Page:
…Computers, internet hotspots make remote learning easier for all
SANTA FE — Two state agencies, working with other public and private collaborators, have significantly reduced the digital divide in New Mexico by extending internet access to thousands of students during the global health crisis.
When schools closed in mid-March due to the COVID-19 pandemic, paper packets of lessons and homework were the only way to reach students in remote parts of the state with no internet access.
Other students lived in areas with internet but their families could not afford it.
Seven months later, the Public Education Department, the Department of Information Technology and our collaborators have changed that picture by:
- Providing laptops to thousands of students;
- Standing up some 1,250 WiFi hotspots in underserved/unserved communities;
- Encouraging internet providers to offer affordable service connections; and
- Obtaining state and federal funding to close remaining gaps.
“We are determined to equip New Mexico’s K-12 students with all the tools they need to succeed, even in the midst of a worldwide pandemic,” Public Education Secretary Ryan Stewart said. “We are leaving no potential funding source untapped, and we will continue to work with our partners in the private sector to strengthen our information technology infrastructure well into the future.”
The Public Education Department, with funding from the New Mexico Indian Education Act, has provided 6,282 Chromebook computers to many of New Mexico’s Indian pueblos and to school children on the Navajo Nation.
In addition, New Mexico has gained some 1,250 WiFi hotspots since the pandemic — 550 fixed hotspots plus 700 mobile hotspots on the Navajo Nation. The former were established at no cost to communities by the federal Information Technology Disaster Resource Center (ITDRC), a team of volunteer technology professionals. The latter were funded by PED’s Indian Education division. The nonprofit Community Learning Network’s Homework Gap Team maintains this map to help New Mexicans find the nearest hotspots.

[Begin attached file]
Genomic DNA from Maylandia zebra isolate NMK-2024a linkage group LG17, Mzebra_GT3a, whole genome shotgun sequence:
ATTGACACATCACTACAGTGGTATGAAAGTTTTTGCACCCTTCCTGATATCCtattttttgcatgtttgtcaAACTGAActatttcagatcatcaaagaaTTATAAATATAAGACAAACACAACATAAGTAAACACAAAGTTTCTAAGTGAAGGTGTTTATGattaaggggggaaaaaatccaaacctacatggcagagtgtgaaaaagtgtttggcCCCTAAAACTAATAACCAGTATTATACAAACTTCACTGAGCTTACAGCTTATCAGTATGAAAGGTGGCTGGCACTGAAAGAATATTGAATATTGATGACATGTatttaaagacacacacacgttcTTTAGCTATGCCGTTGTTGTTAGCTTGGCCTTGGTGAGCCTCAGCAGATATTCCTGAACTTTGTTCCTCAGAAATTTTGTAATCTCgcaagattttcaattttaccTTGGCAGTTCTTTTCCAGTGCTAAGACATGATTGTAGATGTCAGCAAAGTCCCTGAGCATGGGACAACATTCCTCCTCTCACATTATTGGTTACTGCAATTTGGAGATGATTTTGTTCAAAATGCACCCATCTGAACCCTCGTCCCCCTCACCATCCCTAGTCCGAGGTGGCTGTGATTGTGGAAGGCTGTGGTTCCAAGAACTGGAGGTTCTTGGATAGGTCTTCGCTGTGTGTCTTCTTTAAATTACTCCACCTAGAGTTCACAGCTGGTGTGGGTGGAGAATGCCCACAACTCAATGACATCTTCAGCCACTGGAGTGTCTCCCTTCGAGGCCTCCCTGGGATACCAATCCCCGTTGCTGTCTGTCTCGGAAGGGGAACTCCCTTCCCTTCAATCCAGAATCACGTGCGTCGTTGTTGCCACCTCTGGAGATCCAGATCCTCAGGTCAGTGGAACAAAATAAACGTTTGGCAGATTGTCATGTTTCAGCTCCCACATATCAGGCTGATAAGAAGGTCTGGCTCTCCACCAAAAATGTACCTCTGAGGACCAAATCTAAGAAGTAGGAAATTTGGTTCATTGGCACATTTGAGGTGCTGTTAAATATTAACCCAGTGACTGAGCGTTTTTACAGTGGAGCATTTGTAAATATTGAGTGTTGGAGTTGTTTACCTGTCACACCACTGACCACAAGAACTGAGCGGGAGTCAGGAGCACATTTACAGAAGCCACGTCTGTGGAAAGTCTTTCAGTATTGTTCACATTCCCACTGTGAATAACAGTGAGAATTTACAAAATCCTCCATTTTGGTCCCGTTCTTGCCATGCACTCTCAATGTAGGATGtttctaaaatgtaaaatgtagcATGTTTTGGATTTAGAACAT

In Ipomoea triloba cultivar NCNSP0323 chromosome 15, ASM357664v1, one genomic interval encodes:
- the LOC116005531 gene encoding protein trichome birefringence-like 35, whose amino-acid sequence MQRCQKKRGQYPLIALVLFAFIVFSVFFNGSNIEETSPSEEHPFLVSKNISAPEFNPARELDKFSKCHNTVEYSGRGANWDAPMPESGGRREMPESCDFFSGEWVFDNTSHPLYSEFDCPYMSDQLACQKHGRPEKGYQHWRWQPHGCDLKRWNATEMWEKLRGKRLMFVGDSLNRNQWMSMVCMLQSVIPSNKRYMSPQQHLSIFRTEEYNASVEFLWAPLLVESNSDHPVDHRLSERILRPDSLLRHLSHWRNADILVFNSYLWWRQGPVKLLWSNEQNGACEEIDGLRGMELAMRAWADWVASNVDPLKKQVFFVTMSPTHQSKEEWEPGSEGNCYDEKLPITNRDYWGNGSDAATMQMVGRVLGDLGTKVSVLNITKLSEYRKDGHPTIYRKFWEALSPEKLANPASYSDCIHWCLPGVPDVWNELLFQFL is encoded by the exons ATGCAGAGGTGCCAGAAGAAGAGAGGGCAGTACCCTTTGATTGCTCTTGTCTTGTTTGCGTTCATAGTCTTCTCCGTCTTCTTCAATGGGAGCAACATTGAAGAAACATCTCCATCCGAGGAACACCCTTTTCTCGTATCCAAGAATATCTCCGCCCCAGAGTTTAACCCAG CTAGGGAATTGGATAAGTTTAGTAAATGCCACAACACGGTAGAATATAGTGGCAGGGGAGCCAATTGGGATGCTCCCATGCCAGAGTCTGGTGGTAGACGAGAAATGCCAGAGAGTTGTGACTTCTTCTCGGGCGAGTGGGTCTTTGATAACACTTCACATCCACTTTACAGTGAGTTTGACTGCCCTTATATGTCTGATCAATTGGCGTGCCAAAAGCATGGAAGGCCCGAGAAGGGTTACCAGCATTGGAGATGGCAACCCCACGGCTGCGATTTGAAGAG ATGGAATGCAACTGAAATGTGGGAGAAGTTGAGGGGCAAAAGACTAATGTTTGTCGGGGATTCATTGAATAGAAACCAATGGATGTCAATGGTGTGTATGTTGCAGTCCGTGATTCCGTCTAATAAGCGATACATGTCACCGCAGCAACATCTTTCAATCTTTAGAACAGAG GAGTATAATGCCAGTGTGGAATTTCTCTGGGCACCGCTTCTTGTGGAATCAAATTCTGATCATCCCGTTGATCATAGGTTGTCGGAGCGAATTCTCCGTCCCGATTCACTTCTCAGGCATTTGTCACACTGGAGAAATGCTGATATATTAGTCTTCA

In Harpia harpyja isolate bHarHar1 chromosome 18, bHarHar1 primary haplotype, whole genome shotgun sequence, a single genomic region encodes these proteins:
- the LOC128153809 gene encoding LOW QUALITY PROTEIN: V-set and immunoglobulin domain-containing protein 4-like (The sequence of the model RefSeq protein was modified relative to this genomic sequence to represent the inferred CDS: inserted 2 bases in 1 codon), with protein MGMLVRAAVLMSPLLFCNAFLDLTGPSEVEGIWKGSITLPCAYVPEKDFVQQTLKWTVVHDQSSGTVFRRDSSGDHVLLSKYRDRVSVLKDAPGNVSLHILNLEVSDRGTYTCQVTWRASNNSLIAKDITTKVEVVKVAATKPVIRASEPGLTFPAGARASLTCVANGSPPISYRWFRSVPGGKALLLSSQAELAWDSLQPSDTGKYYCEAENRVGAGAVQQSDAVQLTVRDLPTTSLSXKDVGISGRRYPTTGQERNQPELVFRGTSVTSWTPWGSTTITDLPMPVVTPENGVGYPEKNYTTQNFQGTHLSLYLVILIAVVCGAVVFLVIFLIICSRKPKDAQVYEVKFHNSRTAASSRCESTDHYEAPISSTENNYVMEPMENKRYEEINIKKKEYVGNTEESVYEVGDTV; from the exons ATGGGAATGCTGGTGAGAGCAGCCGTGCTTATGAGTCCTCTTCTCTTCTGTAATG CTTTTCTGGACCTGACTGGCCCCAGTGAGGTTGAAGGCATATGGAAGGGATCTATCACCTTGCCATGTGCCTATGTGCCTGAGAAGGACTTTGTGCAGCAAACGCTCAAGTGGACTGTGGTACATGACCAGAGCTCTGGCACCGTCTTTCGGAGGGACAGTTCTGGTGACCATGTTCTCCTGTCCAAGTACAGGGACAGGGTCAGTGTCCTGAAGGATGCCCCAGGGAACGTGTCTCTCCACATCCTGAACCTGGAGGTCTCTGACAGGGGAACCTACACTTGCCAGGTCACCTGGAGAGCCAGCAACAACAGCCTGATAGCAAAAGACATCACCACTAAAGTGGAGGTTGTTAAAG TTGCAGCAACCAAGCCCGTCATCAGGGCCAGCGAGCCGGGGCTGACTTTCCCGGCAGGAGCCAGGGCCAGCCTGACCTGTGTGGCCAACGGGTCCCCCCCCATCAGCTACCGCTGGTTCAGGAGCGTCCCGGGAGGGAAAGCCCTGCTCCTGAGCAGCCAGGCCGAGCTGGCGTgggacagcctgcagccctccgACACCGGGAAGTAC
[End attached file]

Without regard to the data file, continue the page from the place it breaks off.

“Before the pandemic, there were maybe a handful of public hotspots in New Mexico, mostly at libraries. This is an incredible accomplishment,” said John Chadwick, PED’s educational technology coordinator.
The Department of Information Technology has also worked with internet service providers to improve student access. First, DoIT determined what type (2G, 3G, 4G, etc.) of wireless service and which service provider (T-Mobile, Verizon, AT&T, Cellular One, etc.) is available in every New Mexico community. Based on the data, some service providers then stepped up with free or reduced-price offers for students or educators.
“All of the vendors have really stepped up,” Chadwick said.
For example, T-Mobile has offered to provide 12,747 free personal hotspots to students around the state; Kit Carson Electric Cooperative in Taos County is offering free internet service to all families during the pandemic; Verizon is offering $20 devices to students, and AT&T has a program that makes teachers eligible for free devices.
“Ensuring students have access to the Internet is the highest priority for DoIT,” DoIT Cabinet Secretary John Salazar said. “It is important that students have what they need, including dependable equipment, and know where to find free hotspot locations in their community.”
Individual districts and charter schools are also investing locally to improve internet access. Gov. Michelle Lujan Grisham has allocated $5.75 million from the Governor’s Emergency Educational Relief (GEER) fund for that purpose, and districts and charters themselves have budgeted more than $40 million in federal CARES Act funding for connectivity and technology needs.
“We’ve all figured out how to make this work by working together,” Chadwick said. “We’re really laying the groundwork for the long term.”